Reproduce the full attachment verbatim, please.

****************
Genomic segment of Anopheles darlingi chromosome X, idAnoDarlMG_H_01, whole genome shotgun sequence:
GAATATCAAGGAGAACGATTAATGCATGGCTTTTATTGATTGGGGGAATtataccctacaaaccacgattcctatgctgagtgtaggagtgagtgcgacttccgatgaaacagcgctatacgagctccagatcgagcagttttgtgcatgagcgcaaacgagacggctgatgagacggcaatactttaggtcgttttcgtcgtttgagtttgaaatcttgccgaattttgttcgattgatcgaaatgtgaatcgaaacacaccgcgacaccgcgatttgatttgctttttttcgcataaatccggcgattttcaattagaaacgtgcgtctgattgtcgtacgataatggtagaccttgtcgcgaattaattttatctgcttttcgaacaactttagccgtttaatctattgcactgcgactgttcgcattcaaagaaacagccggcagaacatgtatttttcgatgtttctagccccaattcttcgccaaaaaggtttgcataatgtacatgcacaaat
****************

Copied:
Genomic segment of Anopheles darlingi chromosome X, idAnoDarlMG_H_01, whole genome shotgun sequence:
GAATATCAAGGAGAACGATTAATGCATGGCTTTTATTGATTGGGGGAATtataccctacaaaccacgattcctatgctgagtgtaggagtgagtgcgacttccgatgaaacagcgctatacgagctccagatcgagcagttttgtgcatgagcgcaaacgagacggctgatgagacggcaatactttaggtcgttttcgtcgtttgagtttgaaatcttgccgaattttgttcgattgatcgaaatgtgaatcgaaacacaccgcgacaccgcgatttgatttgctttttttcgcataaatccggcgattttcaattagaaacgtgcgtctgattgtcgtacgataatggtagaccttgtcgcgaattaattttatctgcttttcgaacaactttagccgtttaatctattgcactgcgactgttcgcattcaaagaaacagccggcagaacatgtatttttcgatgtttctagccccaattcttcgccaaaaaggtttgcataatgtacatgcacaaat